The farmers say the prosecutor should be investigating police, too.
Martina Paredes said her brother's body had one bullet wound in the leg and another in the head. "For me, they shot him from above," she said, execution style.
When the non-governmental Human Rights Coordinator complained to the prosecutor's office, it was told that "Paraguayan law doesn't penalize summary executions, so the prosecutor's office can't investigate a complaint about an act that's unpunishable," said the group's lawyer, Jimena Lopez.
Paredes said victims' families want to file an official complaint against the national police, but their lawyer's priority is to defend the 12 suspects — who face 18 to 25 years in prison if convicted.
Ballistics tests would presumably indicate whether the negotiators were felled by the kind of automatic weapons that police carried, or by one of the handful of low-caliber hunting rifles recovered from peasants. But Rachid has not revealed what evidence he's gathered.
Advocates for the farmworkers say he's biased because his father was close friends with the owner of the occupied ranch. Rachid has dismissed those accusations, saying his critics are only trying to influence the country's presidential election, scheduled in April.
The peasants say they're afraid. Early Saturday morning, one of this community's few surviving leaders, Vidal Vega, was killed by two masked gunmen on a motorcycle as he fed his chickens. He was expected to be a witness for the defendants.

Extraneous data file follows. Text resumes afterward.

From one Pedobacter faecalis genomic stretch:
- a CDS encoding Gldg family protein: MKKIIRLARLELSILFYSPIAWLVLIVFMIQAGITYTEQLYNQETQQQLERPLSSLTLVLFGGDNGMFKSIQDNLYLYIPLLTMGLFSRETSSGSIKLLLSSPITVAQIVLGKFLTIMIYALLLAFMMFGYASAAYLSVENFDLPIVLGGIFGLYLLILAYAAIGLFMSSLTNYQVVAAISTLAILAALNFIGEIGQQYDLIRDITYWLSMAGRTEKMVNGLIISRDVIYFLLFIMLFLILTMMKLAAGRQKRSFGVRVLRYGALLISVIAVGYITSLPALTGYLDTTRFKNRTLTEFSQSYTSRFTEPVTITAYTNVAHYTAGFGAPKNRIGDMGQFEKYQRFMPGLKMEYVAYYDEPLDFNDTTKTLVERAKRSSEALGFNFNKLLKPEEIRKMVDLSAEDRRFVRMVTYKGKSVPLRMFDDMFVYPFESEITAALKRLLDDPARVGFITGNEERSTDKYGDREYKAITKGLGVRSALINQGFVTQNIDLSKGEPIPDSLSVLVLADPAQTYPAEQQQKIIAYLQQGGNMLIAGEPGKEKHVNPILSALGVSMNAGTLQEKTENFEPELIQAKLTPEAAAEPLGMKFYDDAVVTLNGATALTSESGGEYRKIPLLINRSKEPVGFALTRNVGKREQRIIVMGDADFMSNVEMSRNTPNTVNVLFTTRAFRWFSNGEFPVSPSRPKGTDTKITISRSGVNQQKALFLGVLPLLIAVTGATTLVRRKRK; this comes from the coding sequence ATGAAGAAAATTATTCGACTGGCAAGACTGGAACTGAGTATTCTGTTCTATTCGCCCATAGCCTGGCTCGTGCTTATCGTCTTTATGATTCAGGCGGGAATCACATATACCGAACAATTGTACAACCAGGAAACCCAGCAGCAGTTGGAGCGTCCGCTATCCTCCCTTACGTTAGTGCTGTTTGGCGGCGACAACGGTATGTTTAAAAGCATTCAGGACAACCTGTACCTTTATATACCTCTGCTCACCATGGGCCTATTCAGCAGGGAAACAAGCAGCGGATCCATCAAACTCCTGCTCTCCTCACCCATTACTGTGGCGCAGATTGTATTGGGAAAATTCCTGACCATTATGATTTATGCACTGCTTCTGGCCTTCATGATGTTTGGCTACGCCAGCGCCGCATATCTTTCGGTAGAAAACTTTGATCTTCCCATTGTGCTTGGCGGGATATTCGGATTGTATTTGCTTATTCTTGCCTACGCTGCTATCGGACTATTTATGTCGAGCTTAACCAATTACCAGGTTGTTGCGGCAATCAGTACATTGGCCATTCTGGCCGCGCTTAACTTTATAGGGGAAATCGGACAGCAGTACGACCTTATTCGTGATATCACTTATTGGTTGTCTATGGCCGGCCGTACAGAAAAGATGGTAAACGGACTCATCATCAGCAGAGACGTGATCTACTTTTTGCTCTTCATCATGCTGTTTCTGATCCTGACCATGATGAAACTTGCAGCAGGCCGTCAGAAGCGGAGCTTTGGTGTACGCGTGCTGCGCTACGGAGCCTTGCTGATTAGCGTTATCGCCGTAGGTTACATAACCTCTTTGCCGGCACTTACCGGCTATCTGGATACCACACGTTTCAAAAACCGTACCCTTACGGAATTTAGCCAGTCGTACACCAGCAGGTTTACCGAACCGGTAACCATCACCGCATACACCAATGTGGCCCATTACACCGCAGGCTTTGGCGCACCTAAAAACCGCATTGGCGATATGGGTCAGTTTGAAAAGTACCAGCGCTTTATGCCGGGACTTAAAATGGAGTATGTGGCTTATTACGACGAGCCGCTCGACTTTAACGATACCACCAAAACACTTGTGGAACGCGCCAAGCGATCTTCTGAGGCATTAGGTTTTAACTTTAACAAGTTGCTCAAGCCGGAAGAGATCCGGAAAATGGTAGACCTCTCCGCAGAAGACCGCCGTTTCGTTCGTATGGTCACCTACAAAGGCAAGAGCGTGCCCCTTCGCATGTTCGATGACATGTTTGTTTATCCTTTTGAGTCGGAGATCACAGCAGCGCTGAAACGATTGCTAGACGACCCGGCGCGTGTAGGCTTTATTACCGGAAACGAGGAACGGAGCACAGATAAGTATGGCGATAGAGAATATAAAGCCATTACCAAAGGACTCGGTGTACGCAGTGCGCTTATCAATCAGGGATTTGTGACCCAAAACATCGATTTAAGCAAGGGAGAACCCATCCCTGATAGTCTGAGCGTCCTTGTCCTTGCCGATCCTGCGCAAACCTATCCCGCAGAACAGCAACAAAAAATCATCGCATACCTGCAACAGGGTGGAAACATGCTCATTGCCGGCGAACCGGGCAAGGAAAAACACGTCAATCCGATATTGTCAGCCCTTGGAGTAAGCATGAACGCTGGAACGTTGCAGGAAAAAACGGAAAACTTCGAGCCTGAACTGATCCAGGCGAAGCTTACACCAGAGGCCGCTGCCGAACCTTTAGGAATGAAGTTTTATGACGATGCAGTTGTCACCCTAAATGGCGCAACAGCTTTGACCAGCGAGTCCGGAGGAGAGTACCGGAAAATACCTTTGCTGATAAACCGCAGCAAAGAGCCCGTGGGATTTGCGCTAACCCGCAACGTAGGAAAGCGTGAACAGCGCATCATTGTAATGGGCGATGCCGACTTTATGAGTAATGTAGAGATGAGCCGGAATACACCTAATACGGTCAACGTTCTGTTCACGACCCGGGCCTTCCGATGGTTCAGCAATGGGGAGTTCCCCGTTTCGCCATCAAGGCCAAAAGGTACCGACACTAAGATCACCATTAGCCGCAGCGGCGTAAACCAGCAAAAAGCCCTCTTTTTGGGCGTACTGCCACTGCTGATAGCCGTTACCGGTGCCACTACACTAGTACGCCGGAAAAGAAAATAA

"We think he was assassinated by hit men who were sent, we don't know by whom, perhaps to frighten us and frustrate our fight to recover the state lands that were illegally taken," Paredes told the AP.
Most of the jailed suspects are farmers. A businessman who gave a ride to a wounded survivor was also detained, as was a Communist Party activist who helped organize the occupation.
The underlying dispute that set up the clash was decades in the making. The area's poor residents allege the land was stolen from the state by Sen. Blas Riquelme, a leader of the Colorado Party that backed dictator Alfredo Stroessner from 1954 to 1989 and has dominated the nation's politics ever since.
Riquelme, who died of a stroke in September at age 83, took over the property in 1964, benefiting from a Stroessner law that granted free title to any adult male willing to farm fallow land. So many military officers, politicians and businessmen took advantage of the law that by the end of the dictatorship, all of Paraguay's rural state-owned land was in private hands.
Local farmers challenged Riquelme's claim, but after eight years of legal fights, the peasants lost patience and invaded a forested corner of the 135-square-mile ranch in May.
"Our leader, Ruben Villalba, told us with such conviction that the property would be divided up. And so we followed him," said Roberto Ortega, 58. He sold his tiny shack and plot of land to a neighbor for $3,000 and marched onto the Riquelme ranch with his wife, carrying all their remaining possessions. Their only son was killed there.
Most of the occupiers came from Yby Pyta, or "Red Dirt" in the native Guarani, a settlement of wooden shacks that runs along the asphalt highway that carries soy to Brazil. The town is surrounded by vast, privately owned industrial agriculture: the Riquelme soy operation across the highway, and an even bigger Brazilian-owned sunflower plantation behind them. Beyond that there's soy, and more soy.
For Lidia Romero, the mother of Lucia Aguero, the fight for a plot of farm land came at much too high a price.
"With my daughter in jail and my son dead, I am destroyed," she said. "I barely have the will to keep on living."
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